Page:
What if? Bears almost drafted Joe Montana in 1979, but talked themselves out of it at last minute

When the Chicago Bears declined the fifth-year option for Mitchell Trubisky last weekend, it was a reminder of the franchise’s seemingly never-ending failure to land a franchise quarterback.

Trubisky, the No. 2 overall pick of the 2017 draft, could rally in his fourth year and work himself back into the Bears’ plans before he hits free agency in 2021. But when a team declines the fifth-year option for a first-round pick, it’s a sign they’re willing to move on.

The Bears, who haven’t had a first-team All-Pro quarterback since Johnny Lujack in 1950, keep swinging and missing at the position. You’d figure they’d hit on one in 70 years.

They almost changed that entire narrative, and the history of the NFL, in the 1979 draft. They wanted Joe Montana and had a chance to pick him. At the last minute, they passed.

Joe Montana was almost a Chicago Bear

There aren’t many other NFL “what if” rabbit holes more interesting than the one put forth by The Athletic’s Dan Pompei.

The Bears wanted to pick Montana. Pompei’s story said Bears top scout Bill Tobin actually told the Bears to take Montana before the third round, because he had a first-round grade on him.

“For a month prior to the draft, whenever we would do a mock, we’d get to the third round, and if Montana was there, we were going to take him,” said Jerry Vainisi, the Bears’ treasurer in 1979 and later the team’s general manager, told Pompei. “There was no other possibility.”

The Bears had the 66th pick. Montana was still on the board.

Pompei’s story details what happens next, and it’s fascinating. The Bears were set to take Montana, but then general manager Jim Finks said he wanted to think about it some more. The Bears had quarterbacks Bob Avellini, Vince Evans and Mike Phipps. Finks said he didn’t want to be “muddying the waters with another quarterback,” according to the story. Instead, he strangely worried about depth behind Walter Payton.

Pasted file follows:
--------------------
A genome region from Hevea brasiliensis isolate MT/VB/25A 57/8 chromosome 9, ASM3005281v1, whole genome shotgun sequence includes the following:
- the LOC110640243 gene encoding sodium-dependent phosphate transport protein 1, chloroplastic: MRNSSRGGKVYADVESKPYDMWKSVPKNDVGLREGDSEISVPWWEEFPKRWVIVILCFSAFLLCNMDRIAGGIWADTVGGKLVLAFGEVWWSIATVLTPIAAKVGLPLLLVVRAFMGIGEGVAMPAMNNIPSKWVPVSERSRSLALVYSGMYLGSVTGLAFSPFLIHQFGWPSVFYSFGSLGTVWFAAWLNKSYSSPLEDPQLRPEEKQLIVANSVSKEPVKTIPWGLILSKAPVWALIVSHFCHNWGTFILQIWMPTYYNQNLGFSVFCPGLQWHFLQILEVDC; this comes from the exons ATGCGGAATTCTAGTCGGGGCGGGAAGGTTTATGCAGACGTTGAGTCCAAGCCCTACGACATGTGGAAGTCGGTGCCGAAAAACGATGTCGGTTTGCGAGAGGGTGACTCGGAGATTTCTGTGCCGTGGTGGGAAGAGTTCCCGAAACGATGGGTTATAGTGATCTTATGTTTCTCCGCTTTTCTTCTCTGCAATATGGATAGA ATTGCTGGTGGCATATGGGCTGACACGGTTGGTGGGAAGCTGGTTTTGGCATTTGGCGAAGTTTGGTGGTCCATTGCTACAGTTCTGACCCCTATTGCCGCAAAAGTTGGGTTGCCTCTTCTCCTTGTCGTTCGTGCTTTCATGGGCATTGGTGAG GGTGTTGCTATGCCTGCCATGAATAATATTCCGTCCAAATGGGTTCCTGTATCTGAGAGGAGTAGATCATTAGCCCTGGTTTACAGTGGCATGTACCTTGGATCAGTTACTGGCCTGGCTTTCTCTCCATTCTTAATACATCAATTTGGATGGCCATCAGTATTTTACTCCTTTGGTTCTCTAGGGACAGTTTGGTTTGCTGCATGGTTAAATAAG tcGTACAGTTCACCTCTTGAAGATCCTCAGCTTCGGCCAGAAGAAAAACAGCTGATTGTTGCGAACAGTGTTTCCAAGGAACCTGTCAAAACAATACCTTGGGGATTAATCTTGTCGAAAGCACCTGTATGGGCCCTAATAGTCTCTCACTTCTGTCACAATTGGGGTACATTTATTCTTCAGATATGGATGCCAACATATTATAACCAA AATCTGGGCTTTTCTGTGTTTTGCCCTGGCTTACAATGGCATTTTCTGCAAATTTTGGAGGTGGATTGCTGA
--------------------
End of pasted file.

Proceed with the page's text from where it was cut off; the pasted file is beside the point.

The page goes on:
The Bears drafted Georgia running back Willie McClendon. He never had more than 37 carries in a season, playing behind workhorse Payton. In four NFL seasons, McClendon had 369 rushing yards and two touchdowns.

The 49ers took Montana with the last pick of the third round. Montana became one of the greatest quarterbacks ever, winning four Super Bowls.

The 49ers and Bill Walsh were lucky Joe Montana fell to them at the end of the third round. (AP Photo)

NFL history would have changed

Maybe the 49ers’ dynasty never takes off had the Bears taken Montana. Perhaps the Bears, who did win Super Bowl XX with Jim McMahon at quarterback, would have won four Super Bowls in the 1980s. Maybe more.

All because Finks was worried about getting a seldom-used backup for Payton.

Then again, maybe the Bears don’t take off with Montana. Montana and Bill Walsh were a perfect match, and perhaps Montana would have had the same success without Walsh. Maybe the Bears don’t hire Mike Ditka in 1982. Perhaps the team wouldn’t have been built the same way with Montana and wouldn’t have reached its pinnacle in 1985. Changing something as significant as Montana’s first NFL team would have affected everything through the 1980s, one way or another.

There is a dispute over how much Walsh wanted Montana. Pompei’s story said he had to be talked into it because he wasn’t sold. But Walsh said decades ago that a pre-draft visit sold him on Montana.

“When I saw Joe, I knew immediately that he was our man,” Walsh wrote in his book “Finding the Winning Edge.” “He was quick, agile and fluid in his movements, almost like a ballet dancer, and reminded me of Joe Namath.”

Regardless of plans and desires, the 49ers ended up with Montana. And the Bears ended up with a few more decades of grief at quarterback.

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